TIME TO WAKE UP AMERICA! We should spend Constitution Day trying to become better citizens. Maybe we start by learning our civic history.

The benefit should be clear: Knowledge lets us understand and appreciate nuance.

After all, America might not have many more birthdays left at the rate that we keep polarizing our ideas about the Constitution.

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Monday Wake-Up Call – January 25, 2016

Today many are still digging out from the big blizzard, and are getting off to a slow start, but today’s Wake Up is for those who think the answer to domestic terrorism is to get tough with American Muslims, to isolate them, to deport them, or to prevent them from getting gun permits.

Peter Bergen has an article in the current Wall Street Journal Weekend, “Can We Stop Homegrown Terrorists?” in which he reports on the threat posed by domestic Muslim terrorists: (emphasis by the Wrongologist)

We found that American jihadists are overwhelmingly male (only 7% are women), and their average age is 29. More than a third are married, and more than a third have children. A little more than one in 10 has served time in prison, similar to the rate of incarceration for all American males, and around 10% had some kind of mental-health issue, which is lower than the general population. In everything but their deadly ideology, they are ordinary Americans.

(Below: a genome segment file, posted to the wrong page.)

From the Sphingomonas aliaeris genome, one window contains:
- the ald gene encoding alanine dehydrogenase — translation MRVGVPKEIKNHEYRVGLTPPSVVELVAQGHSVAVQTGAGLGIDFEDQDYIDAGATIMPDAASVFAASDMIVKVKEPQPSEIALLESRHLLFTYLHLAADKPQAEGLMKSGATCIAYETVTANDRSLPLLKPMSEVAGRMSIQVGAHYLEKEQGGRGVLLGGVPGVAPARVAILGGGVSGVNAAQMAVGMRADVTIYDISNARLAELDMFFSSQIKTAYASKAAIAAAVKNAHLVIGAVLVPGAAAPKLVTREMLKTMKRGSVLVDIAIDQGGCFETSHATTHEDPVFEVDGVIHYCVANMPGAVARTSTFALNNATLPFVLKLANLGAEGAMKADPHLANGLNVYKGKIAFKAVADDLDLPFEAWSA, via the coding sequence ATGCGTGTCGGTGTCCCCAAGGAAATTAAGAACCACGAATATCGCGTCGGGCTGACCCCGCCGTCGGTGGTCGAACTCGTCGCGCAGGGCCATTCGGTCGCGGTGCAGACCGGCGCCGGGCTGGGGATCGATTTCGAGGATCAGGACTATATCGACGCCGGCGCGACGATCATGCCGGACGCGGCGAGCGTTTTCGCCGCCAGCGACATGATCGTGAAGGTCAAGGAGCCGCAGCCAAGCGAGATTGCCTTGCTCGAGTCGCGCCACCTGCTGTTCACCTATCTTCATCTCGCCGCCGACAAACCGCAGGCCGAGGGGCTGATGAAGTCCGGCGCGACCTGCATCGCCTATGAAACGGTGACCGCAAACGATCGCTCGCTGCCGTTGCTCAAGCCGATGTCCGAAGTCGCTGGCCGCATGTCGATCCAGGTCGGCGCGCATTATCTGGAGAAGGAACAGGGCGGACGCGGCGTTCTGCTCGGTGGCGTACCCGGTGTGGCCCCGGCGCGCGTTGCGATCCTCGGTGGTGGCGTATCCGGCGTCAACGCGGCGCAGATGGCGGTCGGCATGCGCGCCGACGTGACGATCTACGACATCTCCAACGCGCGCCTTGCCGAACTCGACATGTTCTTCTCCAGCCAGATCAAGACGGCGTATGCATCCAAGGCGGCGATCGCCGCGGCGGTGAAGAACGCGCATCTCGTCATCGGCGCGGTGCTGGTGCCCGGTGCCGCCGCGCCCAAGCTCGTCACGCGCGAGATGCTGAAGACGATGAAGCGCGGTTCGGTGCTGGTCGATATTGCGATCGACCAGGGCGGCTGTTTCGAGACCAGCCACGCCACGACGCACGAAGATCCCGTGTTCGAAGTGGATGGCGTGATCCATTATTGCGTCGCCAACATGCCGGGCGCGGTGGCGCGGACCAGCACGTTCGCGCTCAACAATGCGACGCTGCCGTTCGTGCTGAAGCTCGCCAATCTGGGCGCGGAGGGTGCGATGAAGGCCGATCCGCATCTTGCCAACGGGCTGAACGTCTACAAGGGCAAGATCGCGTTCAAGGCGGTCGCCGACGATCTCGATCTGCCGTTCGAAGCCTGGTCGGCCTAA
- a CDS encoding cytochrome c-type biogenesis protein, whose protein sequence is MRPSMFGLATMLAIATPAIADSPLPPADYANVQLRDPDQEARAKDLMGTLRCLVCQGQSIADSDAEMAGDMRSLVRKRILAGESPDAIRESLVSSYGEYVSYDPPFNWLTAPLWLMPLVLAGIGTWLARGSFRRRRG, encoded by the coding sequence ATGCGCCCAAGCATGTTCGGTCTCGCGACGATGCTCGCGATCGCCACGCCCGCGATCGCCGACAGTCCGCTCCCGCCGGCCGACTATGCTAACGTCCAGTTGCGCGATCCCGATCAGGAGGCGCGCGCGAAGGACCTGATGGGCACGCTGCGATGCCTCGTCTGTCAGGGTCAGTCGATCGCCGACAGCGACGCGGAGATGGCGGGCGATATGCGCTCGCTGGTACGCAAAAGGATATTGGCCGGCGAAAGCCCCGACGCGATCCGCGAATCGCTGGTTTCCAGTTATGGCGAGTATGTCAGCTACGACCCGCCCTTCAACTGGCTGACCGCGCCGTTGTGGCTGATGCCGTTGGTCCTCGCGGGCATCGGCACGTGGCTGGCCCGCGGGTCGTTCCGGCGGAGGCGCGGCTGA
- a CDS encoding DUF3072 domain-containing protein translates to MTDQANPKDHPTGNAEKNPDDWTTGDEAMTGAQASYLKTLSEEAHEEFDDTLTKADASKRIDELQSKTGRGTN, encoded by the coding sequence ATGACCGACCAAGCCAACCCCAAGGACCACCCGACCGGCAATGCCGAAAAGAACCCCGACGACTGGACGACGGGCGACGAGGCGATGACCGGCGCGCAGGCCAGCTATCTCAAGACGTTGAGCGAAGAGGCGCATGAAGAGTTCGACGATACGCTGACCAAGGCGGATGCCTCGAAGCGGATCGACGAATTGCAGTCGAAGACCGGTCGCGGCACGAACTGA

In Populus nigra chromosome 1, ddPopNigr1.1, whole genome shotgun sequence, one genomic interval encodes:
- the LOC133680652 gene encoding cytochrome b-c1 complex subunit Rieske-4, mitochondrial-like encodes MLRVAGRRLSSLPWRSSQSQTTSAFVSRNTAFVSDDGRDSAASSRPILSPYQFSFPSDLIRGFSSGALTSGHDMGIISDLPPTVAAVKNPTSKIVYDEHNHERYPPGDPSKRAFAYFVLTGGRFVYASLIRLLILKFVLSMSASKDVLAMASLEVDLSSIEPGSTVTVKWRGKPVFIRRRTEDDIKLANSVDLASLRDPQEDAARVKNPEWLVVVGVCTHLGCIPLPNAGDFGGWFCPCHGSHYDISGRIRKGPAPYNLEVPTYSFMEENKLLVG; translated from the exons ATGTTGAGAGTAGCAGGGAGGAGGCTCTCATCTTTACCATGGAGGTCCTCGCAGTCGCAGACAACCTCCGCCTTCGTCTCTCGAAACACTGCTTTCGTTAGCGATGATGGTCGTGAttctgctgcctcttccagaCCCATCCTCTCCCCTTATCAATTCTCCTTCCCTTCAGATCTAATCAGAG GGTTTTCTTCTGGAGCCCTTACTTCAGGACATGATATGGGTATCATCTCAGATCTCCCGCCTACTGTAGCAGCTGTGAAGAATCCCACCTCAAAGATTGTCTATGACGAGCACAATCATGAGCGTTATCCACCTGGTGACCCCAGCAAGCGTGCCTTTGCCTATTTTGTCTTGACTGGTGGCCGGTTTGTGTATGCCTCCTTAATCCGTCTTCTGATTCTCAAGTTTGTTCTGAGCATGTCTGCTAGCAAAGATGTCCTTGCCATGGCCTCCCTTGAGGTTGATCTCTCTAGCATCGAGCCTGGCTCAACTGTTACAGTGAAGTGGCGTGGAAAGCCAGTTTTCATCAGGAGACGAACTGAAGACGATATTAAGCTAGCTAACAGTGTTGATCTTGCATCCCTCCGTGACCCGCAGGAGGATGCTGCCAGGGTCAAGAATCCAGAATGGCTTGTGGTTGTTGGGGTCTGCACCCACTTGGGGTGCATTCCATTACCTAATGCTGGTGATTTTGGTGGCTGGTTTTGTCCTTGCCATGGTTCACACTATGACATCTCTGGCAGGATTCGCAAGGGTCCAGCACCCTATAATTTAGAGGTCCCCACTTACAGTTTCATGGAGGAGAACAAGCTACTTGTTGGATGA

Bergen reports that in 2015, the FBI investigated supporters of ISIS in all 50 states, and more than 80 Americans were charged with some kind of jihadist crime. It was the peak year since 2001 for law-enforcement activity against Americans who had chosen to join a group or accept an ideology whose goal is to kill fellow Americans. Bergen has assembled a data base of about 300 jihadists indicted or convicted in the US for some kind of terrorist crime since 9/11.

In analyzing the threat, Bergen says:

These individuals represent just a tiny fraction of an American Muslim population estimated at more than 3 million, but 300 homegrown jihadists is still 300 too many. Is the US intelligence and law-enforcement community any closer to knowing how to identify such would-be terrorists and stop them before they act? There has been definite progress, but the sobering truth is that…we are likely to be dealing with this low-level terrorist threat for years to come.